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Fetal Adrenal Gland Zone Predicted Preterm Birth


 

Major Finding: Depth of fetal zone enlargement was 58% in the 21 women who gave birth within 7 days of initial assessment, compared with 40% in the 41 women who were delivered more than 7 days after assessment, a significant difference.

Data Source: A prospective study of 62 women presenting with preterm labor symptoms at 23-37 weeks' gestation.

Disclosures: The University of Maryland and Yale University provided support for the study. Dr. Turan disclosed no relevant conflicts of interest.

CHICAGO — A simple two-dimensional ultrasound measurement of the depth of the fetal adrenal gland zone enlargement is a better predictor of preterm birth than cervical length, and is able to predict preterm birth within 7 days, according to Dr. Ozhan Turan.

The 2-D measurement is also as accurate as 3-D ultrasonography, which is less widely available, more complex, and more time consuming, Dr. Turan reported at the annual meeting of the Society for Maternal-Fetal Medicine. “It is plausible that these observations are due to the fact that ultrasound measurement of the fetal zone provides a noninvasive tool to study an essential component of the physiology that initiates the preterm birth process,” he said. “If this can be confirmed, it holds great promise in the study and the management of preterm birth.”

The researchers previously showed that fetal adrenal gland volume using 3-D ultrasound was able to predict preterm birth within 5 days of assessment (Obstet. Gynecol. 2007;109:855-62). The fetal zone makes up the majority of the adrenal cortex in fetuses, but begins to disappear the first few days after birth.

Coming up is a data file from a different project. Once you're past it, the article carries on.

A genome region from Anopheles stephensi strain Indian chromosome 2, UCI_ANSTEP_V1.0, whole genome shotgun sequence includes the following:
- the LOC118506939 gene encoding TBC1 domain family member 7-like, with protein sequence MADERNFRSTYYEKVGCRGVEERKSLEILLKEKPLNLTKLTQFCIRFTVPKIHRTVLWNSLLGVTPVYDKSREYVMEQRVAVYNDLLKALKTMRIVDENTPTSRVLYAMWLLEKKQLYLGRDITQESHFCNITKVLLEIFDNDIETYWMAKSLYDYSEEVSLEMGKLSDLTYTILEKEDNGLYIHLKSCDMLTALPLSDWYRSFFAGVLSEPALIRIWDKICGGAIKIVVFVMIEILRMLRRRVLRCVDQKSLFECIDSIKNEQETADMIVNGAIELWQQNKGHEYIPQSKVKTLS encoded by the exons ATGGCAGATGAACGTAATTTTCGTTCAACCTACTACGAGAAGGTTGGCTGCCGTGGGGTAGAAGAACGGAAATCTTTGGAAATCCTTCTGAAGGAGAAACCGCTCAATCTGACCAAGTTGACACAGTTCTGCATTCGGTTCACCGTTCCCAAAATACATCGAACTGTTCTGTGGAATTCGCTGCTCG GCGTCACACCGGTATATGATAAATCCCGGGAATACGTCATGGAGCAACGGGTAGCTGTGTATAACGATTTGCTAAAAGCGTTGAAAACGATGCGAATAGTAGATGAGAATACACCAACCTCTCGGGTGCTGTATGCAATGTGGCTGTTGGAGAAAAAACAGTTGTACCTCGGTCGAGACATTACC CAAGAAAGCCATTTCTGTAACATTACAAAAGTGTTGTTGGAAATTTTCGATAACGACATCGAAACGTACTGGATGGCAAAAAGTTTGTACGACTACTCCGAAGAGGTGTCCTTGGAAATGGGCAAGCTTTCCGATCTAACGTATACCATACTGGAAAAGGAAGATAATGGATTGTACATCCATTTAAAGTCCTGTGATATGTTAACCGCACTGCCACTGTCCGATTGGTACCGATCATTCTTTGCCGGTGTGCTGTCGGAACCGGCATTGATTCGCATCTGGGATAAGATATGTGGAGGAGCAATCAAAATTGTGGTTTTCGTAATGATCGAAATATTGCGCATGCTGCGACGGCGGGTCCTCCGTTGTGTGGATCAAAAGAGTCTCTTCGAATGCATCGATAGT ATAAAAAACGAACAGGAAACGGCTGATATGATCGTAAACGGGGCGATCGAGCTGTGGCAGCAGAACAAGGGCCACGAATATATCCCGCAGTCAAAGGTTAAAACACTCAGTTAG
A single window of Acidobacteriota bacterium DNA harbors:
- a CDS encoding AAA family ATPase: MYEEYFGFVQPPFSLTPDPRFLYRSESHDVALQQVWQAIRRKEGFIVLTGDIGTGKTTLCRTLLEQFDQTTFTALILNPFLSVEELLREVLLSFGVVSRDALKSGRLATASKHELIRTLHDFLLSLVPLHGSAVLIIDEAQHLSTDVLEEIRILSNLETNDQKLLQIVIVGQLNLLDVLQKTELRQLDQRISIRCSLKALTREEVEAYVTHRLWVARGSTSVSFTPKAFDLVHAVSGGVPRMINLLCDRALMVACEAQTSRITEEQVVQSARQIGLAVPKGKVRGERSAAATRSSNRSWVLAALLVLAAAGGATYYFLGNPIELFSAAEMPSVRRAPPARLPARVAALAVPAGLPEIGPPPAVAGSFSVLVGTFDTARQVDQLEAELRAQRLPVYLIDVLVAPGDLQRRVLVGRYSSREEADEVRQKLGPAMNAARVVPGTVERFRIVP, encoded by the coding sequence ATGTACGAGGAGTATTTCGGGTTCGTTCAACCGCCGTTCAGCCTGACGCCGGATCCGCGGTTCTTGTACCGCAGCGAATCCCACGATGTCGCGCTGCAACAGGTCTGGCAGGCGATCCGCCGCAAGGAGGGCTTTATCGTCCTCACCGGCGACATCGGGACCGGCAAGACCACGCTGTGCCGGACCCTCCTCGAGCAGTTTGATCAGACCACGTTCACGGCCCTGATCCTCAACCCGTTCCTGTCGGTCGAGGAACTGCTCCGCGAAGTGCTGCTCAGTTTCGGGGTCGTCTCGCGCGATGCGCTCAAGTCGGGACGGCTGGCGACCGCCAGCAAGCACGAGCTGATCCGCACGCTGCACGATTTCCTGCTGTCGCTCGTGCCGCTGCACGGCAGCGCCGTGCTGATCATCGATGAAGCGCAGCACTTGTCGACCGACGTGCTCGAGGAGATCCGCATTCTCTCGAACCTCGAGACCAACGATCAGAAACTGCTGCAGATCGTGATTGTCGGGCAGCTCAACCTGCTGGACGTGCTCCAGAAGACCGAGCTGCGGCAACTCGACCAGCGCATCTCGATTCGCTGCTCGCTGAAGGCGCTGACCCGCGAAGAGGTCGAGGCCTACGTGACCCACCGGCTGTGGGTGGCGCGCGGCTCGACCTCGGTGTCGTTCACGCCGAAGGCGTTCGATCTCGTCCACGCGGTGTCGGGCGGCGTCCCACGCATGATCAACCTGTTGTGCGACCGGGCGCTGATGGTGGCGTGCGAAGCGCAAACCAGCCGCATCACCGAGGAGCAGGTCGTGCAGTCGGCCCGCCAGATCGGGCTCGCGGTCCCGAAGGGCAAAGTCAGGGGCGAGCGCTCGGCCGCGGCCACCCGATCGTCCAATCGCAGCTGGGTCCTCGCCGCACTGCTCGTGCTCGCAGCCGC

In the current analysis, 3-D ultrasound with virtual organ computer-aided analysis technology was used to determine corrected adrenal gland volume, and 2-D ultrasound was used to measure the whole gland and fetal zone in singleton pregnancies, in 62 women presenting with preterm labor symptoms at 23-37 weeks' gestation. The fetal zone to whole gland ratio was calculated as an index of the depth of fetal zone enlargement.

In the whole population, mean depth of fetal zone enlargement was 46%, mean corrected adrenal gland volume was 400 mm

Twenty-one women gave birth within 7 days of initial assessment and 41, more than 7 days after assessment. The depth of fetal zone enlargement was 58% in the group who were delivered within 7 days of initial assessment, compared with 40% in the group who were delivered more than 7 days after assessment. Adrenal gland volume was 553.5 mm

In receiver operating characteristic area under the curve analyses, the sensitivity and specificity of fetal zone depth was 100% and 88% in the earlier and later delivery groups, compared with 85% and 90% for adrenal gland volume and 56% and 57% for cervical length. For comparison, he noted that assuming a false-positive rate of 10%, the ability to predict preterm birth in clinical practice is just 18% for uterine contractions, 60% for cervical length, 50% for fetal fibronectin testing, 71% for combined cervical length and fetal fibronectin, and 82% for interleukin-6.

During a discussion of the study, attendees asked what impact steroids had on adrenal measurements and how much time 2-D ultrasound adds to an evaluation. Dr. Turan responded that there was no significant difference in adrenal volume 24 hours after second steroid administration, and that the method adds only a few minutes to an evaluation once the clinician is trained.

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